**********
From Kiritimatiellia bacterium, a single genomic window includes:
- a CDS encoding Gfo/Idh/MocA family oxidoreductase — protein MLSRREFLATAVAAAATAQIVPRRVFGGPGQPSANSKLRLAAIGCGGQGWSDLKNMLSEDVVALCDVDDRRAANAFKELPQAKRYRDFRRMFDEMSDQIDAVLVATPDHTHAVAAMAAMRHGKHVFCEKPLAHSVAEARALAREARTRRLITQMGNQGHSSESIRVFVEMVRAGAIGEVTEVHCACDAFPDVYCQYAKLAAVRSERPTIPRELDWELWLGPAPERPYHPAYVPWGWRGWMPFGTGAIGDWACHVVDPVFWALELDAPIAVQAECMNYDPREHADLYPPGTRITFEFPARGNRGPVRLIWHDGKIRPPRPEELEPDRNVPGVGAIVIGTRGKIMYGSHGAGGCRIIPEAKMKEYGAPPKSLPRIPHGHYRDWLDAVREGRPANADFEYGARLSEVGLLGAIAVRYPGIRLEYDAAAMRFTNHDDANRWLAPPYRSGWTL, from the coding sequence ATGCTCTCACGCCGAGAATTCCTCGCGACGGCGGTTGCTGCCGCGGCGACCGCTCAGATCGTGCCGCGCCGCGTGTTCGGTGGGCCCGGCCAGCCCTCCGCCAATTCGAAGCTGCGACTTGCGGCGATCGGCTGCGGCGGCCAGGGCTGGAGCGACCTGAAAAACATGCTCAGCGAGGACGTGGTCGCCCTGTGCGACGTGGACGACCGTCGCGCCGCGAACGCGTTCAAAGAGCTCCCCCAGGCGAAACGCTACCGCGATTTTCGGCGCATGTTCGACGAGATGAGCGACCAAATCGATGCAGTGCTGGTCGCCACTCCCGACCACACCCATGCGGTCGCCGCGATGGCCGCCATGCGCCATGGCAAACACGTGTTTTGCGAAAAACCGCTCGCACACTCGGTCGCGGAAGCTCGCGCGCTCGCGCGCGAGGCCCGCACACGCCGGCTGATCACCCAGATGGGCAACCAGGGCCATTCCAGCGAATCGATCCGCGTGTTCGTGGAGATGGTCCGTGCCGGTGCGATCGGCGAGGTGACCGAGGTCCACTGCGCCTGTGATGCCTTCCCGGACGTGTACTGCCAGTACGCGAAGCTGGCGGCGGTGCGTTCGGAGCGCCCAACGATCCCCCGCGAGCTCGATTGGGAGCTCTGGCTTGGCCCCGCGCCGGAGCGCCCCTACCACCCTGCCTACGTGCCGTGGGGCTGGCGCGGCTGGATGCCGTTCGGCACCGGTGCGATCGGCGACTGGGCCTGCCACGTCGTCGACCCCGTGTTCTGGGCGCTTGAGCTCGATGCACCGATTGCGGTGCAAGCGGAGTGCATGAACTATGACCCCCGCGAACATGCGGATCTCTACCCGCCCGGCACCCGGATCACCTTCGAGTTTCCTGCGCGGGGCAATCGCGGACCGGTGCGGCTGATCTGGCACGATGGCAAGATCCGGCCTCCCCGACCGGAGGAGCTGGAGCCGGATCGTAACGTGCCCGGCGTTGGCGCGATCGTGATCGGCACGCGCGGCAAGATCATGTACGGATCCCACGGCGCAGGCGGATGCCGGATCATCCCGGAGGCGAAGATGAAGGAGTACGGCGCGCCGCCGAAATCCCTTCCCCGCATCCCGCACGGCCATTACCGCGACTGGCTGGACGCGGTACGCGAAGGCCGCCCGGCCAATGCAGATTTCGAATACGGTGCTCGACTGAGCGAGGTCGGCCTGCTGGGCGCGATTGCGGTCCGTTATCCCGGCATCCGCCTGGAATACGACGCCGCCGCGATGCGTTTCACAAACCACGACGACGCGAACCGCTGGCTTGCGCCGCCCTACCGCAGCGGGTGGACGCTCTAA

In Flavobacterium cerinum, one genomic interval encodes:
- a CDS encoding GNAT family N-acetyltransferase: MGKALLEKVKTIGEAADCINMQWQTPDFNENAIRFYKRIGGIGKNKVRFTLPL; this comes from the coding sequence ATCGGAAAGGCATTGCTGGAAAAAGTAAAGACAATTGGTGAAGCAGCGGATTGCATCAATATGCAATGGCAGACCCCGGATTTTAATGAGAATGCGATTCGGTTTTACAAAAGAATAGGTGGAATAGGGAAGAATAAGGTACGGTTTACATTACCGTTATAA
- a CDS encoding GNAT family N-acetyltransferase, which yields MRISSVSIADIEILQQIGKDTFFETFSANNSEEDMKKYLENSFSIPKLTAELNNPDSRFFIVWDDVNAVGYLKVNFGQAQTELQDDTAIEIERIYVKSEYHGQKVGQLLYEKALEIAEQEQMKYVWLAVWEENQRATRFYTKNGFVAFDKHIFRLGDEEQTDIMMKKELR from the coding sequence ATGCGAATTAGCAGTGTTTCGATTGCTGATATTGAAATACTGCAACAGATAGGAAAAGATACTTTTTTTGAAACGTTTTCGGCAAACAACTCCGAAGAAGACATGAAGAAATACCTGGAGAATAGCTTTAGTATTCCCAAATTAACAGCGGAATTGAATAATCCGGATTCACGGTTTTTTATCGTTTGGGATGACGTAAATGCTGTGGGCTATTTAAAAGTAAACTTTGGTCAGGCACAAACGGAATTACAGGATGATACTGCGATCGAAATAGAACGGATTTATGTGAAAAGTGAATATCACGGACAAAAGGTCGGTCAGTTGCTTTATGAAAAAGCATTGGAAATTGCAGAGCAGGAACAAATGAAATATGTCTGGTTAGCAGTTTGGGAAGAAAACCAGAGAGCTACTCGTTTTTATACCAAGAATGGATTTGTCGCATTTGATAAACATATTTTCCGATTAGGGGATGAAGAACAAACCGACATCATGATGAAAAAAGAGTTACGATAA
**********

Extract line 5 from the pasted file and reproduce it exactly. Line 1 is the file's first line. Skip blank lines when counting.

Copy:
- a CDS encoding GNAT family N-acetyltransferase, which yields MRISSVSIADIEILQQIGKDTFFETFSANNSEEDMKKYLENSFSIPKLTAELNNPDSRFFIVWDDVNAVGYLKVNFGQAQTELQDDTAIEIERIYVKSEYHGQKVGQLLYEKALEIAEQEQMKYVWLAVWEENQRATRFYTKNGFVAFDKHIFRLGDEEQTDIMMKKELR from the coding sequence ATGCGAATTAGCAGTGTTTCGATTGCTGATATTGAAATACTGCAACAGATAGGAAAAGATACTTTTTTTGAAACGTTTTCGGCAAACAACTCCGAAGAAGACATGAAGAAATACCTGGAGAATAGCTTTAGTATTCCCAAATTAACAGCGGAATTGAATAATCCGGATTCACGGTTTTTTATCGTTTGGGATGACGTAAATGCTGTGGGCTATTTAAAAGTAAACTTTGGTCAGGCACAAACGGAATTACAGGATGATACTGCGATCGAAATAGAACGGATTTATGTGAAAAGTGAATATCACGGACAAAAGGTCGGTCAGTTGCTTTATGAAAAAGCATTGGAAATTGCAGAGCAGGAACAAATGAAATATGTCTGGTTAGCAGTTTGGGAAGAAAACCAGAGAGCTACTCGTTTTTATACCAAGAATGGATTTGTCGCATTTGATAAACATATTTTCCGATTAGGGGATGAAGAACAAACCGACATCATGATGAAAAAAGAGTTACGATAA